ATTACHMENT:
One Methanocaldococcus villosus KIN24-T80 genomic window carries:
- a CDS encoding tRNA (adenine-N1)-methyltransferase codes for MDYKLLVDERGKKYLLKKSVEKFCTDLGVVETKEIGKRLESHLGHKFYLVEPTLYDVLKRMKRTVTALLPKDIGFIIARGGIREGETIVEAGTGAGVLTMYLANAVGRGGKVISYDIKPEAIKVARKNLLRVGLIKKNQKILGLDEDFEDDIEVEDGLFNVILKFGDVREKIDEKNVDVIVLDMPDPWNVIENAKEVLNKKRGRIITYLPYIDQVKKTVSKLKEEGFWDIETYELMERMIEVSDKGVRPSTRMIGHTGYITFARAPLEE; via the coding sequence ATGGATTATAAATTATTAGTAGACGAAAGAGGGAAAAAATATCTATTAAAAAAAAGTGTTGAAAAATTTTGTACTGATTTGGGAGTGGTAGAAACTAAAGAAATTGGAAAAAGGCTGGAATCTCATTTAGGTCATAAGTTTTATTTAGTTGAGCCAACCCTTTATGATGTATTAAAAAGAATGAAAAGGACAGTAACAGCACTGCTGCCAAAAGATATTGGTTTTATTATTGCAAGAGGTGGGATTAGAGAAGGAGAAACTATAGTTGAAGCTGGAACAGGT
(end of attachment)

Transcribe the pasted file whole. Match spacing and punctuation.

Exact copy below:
One Methanocaldococcus villosus KIN24-T80 genomic window carries:
- a CDS encoding tRNA (adenine-N1)-methyltransferase codes for MDYKLLVDERGKKYLLKKSVEKFCTDLGVVETKEIGKRLESHLGHKFYLVEPTLYDVLKRMKRTVTALLPKDIGFIIARGGIREGETIVEAGTGAGVLTMYLANAVGRGGKVISYDIKPEAIKVARKNLLRVGLIKKNQKILGLDEDFEDDIEVEDGLFNVILKFGDVREKIDEKNVDVIVLDMPDPWNVIENAKEVLNKKRGRIITYLPYIDQVKKTVSKLKEEGFWDIETYELMERMIEVSDKGVRPSTRMIGHTGYITFARAPLEE; via the coding sequence ATGGATTATAAATTATTAGTAGACGAAAGAGGGAAAAAATATCTATTAAAAAAAAGTGTTGAAAAATTTTGTACTGATTTGGGAGTGGTAGAAACTAAAGAAATTGGAAAAAGGCTGGAATCTCATTTAGGTCATAAGTTTTATTTAGTTGAGCCAACCCTTTATGATGTATTAAAAAGAATGAAAAGGACAGTAACAGCACTGCTGCCAAAAGATATTGGTTTTATTATTGCAAGAGGTGGGATTAGAGAAGGAGAAACTATAGTTGAAGCTGGAACAGGT